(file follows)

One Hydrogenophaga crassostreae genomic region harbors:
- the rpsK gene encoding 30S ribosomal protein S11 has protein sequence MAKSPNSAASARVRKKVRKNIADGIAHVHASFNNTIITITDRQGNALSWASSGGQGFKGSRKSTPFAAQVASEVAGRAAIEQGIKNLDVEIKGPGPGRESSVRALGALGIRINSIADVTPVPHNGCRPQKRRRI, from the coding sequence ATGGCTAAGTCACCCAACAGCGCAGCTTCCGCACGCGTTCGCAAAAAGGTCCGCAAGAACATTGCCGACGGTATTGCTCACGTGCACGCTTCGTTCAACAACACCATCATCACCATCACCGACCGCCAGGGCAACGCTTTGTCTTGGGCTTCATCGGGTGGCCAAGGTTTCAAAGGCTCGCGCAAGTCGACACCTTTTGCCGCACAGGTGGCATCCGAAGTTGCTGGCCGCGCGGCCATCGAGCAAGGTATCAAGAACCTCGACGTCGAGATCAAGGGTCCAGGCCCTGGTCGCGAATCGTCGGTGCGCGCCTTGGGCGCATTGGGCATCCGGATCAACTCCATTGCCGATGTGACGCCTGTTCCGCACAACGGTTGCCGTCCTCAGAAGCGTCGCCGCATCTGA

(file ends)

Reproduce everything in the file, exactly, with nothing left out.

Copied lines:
One Hydrogenophaga crassostreae genomic region harbors:
- the rpsK gene encoding 30S ribosomal protein S11 has protein sequence MAKSPNSAASARVRKKVRKNIADGIAHVHASFNNTIITITDRQGNALSWASSGGQGFKGSRKSTPFAAQVASEVAGRAAIEQGIKNLDVEIKGPGPGRESSVRALGALGIRINSIADVTPVPHNGCRPQKRRRI, from the coding sequence ATGGCTAAGTCACCCAACAGCGCAGCTTCCGCACGCGTTCGCAAAAAGGTCCGCAAGAACATTGCCGACGGTATTGCTCACGTGCACGCTTCGTTCAACAACACCATCATCACCATCACCGACCGCCAGGGCAACGCTTTGTCTTGGGCTTCATCGGGTGGCCAAGGTTTCAAAGGCTCGCGCAAGTCGACACCTTTTGCCGCACAGGTGGCATCCGAAGTTGCTGGCCGCGCGGCCATCGAGCAAGGTATCAAGAACCTCGACGTCGAGATCAAGGGTCCAGGCCCTGGTCGCGAATCGTCGGTGCGCGCCTTGGGCGCATTGGGCATCCGGATCAACTCCATTGCCGATGTGACGCCTGTTCCGCACAACGGTTGCCGTCCTCAGAAGCGTCGCCGCATCTGA